BACKGROUND: Fatigue and psychiatric symptoms are common in the
community, but their association and outcome are sparsely
METHOD: A total of 1177 patients were recruited from
UK primary care on attending their general practitioner.
Fatigue and psychiatric disorder was measured at three time
points with the 12-item General Health Questionnaire and the
11-item Fatigue Questionnaire.
RESULTS: Total scores for
fatigue and psychiatric disorder did not differ between the
three time points and were closely correlated (r around 0.6).
The association between non-co-morbid ('pure') fatigue and
developing psychiatric disorder 6 months later was the same as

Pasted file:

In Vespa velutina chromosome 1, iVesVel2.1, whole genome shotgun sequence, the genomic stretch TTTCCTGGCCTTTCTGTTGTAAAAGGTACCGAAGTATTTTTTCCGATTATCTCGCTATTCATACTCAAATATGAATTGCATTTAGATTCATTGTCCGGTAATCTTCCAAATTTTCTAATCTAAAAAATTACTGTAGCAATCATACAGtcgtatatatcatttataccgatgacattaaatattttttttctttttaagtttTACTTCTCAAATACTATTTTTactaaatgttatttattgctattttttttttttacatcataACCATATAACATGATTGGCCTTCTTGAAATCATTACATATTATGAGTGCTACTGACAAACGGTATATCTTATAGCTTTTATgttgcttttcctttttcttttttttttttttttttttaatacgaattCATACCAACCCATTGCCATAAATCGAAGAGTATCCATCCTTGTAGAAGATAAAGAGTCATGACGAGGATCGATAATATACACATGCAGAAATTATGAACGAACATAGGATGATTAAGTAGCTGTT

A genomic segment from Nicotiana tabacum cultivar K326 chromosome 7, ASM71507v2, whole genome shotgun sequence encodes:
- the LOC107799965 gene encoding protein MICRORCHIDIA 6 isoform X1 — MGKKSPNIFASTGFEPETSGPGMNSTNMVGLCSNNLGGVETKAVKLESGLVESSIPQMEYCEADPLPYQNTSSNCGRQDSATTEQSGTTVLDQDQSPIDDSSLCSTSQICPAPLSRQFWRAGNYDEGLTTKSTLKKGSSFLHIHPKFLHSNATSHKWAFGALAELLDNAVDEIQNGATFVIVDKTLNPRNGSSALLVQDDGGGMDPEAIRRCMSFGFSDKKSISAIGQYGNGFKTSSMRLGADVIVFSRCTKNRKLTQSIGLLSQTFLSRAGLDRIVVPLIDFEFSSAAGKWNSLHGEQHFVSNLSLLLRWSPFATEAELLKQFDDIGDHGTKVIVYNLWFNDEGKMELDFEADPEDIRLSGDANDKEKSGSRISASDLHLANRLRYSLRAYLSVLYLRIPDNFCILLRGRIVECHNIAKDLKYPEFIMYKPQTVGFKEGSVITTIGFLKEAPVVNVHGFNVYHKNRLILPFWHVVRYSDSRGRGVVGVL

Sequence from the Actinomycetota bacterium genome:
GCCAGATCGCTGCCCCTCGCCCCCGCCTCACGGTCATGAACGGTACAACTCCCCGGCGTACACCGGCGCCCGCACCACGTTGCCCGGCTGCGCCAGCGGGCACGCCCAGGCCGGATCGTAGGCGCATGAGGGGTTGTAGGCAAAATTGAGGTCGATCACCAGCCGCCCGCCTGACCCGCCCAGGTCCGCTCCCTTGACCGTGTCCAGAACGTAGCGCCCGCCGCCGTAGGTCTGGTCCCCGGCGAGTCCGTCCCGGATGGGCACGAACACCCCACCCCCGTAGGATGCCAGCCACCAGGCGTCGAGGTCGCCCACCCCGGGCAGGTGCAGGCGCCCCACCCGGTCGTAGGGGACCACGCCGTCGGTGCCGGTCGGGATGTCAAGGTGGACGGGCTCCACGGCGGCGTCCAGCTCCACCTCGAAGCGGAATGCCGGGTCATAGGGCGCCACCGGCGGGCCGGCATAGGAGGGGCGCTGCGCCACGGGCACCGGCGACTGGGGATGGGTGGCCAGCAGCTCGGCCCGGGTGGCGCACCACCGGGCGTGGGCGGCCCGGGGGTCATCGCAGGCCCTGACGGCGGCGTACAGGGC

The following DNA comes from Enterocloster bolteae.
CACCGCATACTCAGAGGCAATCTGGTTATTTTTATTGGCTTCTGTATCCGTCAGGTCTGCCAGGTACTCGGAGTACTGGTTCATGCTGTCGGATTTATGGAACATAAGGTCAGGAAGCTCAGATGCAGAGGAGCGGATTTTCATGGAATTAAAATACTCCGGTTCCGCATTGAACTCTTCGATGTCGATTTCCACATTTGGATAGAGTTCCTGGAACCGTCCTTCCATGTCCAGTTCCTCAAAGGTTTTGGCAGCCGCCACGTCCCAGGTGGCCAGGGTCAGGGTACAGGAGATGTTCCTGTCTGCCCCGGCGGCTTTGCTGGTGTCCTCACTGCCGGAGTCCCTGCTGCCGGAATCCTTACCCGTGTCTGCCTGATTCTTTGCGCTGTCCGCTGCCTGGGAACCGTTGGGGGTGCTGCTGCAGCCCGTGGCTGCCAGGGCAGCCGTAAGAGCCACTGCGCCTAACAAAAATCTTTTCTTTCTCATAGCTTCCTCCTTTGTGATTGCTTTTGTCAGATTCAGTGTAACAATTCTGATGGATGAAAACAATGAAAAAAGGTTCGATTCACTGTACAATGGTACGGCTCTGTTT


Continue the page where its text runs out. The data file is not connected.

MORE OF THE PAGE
that for being well and subsequent psychiatric disorder.
Similarly, having non-co-morbid psychiatric disorder did not
predict having fatigue any more than being well 6 months
previously. Between 13 and 15% suffered from non-co-morbid
fatigue at each time point and 2.5% suffered from fatigue at
two time points 6 months apart. Less than 1% of patients
suffered from non-co-morbid fatigue at all three time points.
CONCLUSIONS: The data are consistent with the existence of
'pure' independent fatigue state. However, this state is
unstable and the majority (about three-quarters) of patients
become well or a case of psychiatric disorder over 6 months. A
persistent, independent fatigue state lasting for 6 months can
be identified in the primary-care setting, but it is uncommon
of the order of 2.5%. Non-co-morbid (pure) fatigue did not
predict subsequent psychiatric disorder.
van der Linden G, Chalder T, Hickie I, Koschera A, Sham P, Wessely S